Taking these severe risks into account is not “giving in to blackmail”. If the pipeline were truly necessary to US national security, the risks should be accepted. But no case has been made that it is. The pipeline would merely allow the commercial development of a dirty Canadian oil resource to proceed, and US oil prices to stay slightly lower than they would otherwise be, at enormous environmental cost. Any benefits it offers are largely private; the harms are public.

When you weigh all the costs carefully and soberly, the Keystone pipeline is simply not worth hazarding the credibility of your office, the President, and the US Government.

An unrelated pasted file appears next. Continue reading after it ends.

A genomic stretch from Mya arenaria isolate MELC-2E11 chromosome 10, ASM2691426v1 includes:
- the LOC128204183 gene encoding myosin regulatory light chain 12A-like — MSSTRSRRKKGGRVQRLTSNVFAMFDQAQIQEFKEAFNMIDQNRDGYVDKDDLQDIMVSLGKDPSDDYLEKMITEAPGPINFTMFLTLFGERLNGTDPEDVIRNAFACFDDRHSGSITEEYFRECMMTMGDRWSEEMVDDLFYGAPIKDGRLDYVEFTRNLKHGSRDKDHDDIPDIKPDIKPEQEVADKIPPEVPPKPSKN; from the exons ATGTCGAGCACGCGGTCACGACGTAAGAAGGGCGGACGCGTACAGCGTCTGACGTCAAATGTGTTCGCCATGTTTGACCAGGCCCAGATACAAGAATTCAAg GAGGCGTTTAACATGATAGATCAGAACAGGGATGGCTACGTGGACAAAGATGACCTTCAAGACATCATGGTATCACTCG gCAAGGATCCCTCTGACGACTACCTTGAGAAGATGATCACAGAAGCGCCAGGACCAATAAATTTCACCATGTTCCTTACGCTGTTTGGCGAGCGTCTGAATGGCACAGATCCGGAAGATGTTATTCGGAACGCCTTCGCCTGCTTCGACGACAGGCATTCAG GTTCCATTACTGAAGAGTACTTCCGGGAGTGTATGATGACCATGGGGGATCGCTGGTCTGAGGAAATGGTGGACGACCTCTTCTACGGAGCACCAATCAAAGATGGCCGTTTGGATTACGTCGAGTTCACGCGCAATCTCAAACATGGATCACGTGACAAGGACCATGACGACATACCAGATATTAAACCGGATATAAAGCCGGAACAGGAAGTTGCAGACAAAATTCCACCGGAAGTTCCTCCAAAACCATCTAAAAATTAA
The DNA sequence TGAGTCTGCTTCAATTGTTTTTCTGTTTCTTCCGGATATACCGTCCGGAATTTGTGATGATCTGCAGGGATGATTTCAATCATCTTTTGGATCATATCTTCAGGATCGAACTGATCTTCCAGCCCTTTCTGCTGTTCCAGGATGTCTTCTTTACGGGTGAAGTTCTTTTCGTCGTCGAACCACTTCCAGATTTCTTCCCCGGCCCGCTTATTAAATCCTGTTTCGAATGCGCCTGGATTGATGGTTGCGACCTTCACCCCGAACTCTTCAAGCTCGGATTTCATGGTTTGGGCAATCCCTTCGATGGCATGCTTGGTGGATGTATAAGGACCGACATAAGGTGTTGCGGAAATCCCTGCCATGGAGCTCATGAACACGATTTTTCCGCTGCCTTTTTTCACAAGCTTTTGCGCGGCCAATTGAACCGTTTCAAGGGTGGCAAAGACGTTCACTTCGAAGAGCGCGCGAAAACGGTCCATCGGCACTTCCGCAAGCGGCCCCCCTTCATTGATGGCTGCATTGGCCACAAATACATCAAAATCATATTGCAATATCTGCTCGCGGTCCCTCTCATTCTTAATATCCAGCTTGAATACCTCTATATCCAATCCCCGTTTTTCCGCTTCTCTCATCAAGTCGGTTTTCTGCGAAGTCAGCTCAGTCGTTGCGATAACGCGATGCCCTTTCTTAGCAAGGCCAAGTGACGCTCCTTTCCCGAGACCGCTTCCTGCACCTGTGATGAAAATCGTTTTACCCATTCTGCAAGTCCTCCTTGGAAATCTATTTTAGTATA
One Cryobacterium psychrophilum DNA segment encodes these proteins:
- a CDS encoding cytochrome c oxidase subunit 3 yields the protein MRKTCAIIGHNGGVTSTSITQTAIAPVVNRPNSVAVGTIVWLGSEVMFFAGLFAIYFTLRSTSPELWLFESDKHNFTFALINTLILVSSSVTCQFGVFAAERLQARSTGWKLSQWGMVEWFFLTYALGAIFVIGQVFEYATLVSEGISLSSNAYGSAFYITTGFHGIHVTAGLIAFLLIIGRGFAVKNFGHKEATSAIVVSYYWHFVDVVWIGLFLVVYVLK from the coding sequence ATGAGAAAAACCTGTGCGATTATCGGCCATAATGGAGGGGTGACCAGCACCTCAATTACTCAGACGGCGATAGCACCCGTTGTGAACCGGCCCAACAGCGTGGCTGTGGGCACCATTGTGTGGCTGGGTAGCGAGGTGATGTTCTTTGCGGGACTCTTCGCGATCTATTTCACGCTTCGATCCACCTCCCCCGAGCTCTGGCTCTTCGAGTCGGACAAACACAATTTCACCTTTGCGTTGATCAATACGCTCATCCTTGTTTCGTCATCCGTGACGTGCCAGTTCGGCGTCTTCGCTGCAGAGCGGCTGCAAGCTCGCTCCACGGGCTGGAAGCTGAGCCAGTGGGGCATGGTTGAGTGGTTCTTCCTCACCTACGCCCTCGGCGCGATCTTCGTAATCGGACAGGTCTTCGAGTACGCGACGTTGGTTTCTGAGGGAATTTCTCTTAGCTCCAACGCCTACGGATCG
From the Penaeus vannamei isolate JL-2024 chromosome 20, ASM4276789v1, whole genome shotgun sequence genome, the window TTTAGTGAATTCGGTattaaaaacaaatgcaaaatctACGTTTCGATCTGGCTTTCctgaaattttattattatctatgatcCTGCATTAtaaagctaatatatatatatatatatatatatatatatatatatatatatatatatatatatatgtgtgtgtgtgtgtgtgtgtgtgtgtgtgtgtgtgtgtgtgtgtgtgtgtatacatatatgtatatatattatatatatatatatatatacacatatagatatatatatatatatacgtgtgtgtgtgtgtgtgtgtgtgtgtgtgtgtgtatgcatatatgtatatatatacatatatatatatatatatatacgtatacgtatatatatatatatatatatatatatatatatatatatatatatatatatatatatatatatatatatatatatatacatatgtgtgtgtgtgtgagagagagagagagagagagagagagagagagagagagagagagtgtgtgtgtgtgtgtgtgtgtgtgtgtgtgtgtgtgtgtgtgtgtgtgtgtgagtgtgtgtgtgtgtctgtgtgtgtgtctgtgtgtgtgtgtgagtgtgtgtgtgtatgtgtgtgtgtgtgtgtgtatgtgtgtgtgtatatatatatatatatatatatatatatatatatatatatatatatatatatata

Yours sincerely”

RIP Aaron Swartz

An enormous system of legal and commercial machinery (i) makes it possible for you to read this, or to read anything, or to listen to music or see a show, and (ii) makes it worthwhile for anyone to provide it for you.  This machinery was created by some of the most brilliant minds in the law, government, and business, but they made it for a world that no longer exists.